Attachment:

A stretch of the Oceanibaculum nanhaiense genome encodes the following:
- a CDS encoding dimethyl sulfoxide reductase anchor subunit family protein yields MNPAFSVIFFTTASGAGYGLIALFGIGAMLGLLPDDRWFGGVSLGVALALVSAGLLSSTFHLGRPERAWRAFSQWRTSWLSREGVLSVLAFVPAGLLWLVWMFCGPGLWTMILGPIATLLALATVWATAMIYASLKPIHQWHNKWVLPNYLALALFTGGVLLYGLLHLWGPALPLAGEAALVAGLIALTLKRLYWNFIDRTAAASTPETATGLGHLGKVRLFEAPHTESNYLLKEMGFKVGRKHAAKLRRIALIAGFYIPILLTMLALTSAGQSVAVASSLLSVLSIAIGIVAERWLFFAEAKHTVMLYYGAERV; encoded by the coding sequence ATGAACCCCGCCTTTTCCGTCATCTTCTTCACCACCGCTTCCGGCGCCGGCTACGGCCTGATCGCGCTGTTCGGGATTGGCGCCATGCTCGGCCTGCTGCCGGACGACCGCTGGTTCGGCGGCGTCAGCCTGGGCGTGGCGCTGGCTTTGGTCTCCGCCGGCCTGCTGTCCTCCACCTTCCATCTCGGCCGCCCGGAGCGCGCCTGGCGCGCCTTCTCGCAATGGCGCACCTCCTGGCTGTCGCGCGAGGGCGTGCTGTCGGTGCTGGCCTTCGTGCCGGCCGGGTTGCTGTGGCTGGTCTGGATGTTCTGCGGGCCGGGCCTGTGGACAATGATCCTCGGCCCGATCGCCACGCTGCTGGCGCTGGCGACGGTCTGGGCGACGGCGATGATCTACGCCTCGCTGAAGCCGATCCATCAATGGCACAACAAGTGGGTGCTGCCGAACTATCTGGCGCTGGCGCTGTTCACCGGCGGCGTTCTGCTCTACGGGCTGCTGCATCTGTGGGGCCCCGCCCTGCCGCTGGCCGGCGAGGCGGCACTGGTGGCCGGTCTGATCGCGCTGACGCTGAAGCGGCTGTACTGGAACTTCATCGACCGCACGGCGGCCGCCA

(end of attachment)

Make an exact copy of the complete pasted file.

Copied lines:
A stretch of the Oceanibaculum nanhaiense genome encodes the following:
- a CDS encoding dimethyl sulfoxide reductase anchor subunit family protein yields MNPAFSVIFFTTASGAGYGLIALFGIGAMLGLLPDDRWFGGVSLGVALALVSAGLLSSTFHLGRPERAWRAFSQWRTSWLSREGVLSVLAFVPAGLLWLVWMFCGPGLWTMILGPIATLLALATVWATAMIYASLKPIHQWHNKWVLPNYLALALFTGGVLLYGLLHLWGPALPLAGEAALVAGLIALTLKRLYWNFIDRTAAASTPETATGLGHLGKVRLFEAPHTESNYLLKEMGFKVGRKHAAKLRRIALIAGFYIPILLTMLALTSAGQSVAVASSLLSVLSIAIGIVAERWLFFAEAKHTVMLYYGAERV; encoded by the coding sequence ATGAACCCCGCCTTTTCCGTCATCTTCTTCACCACCGCTTCCGGCGCCGGCTACGGCCTGATCGCGCTGTTCGGGATTGGCGCCATGCTCGGCCTGCTGCCGGACGACCGCTGGTTCGGCGGCGTCAGCCTGGGCGTGGCGCTGGCTTTGGTCTCCGCCGGCCTGCTGTCCTCCACCTTCCATCTCGGCCGCCCGGAGCGCGCCTGGCGCGCCTTCTCGCAATGGCGCACCTCCTGGCTGTCGCGCGAGGGCGTGCTGTCGGTGCTGGCCTTCGTGCCGGCCGGGTTGCTGTGGCTGGTCTGGATGTTCTGCGGGCCGGGCCTGTGGACAATGATCCTCGGCCCGATCGCCACGCTGCTGGCGCTGGCGACGGTCTGGGCGACGGCGATGATCTACGCCTCGCTGAAGCCGATCCATCAATGGCACAACAAGTGGGTGCTGCCGAACTATCTGGCGCTGGCGCTGTTCACCGGCGGCGTTCTGCTCTACGGGCTGCTGCATCTGTGGGGCCCCGCCCTGCCGCTGGCCGGCGAGGCGGCACTGGTGGCCGGTCTGATCGCGCTGACGCTGAAGCGGCTGTACTGGAACTTCATCGACCGCACGGCGGCCGCCA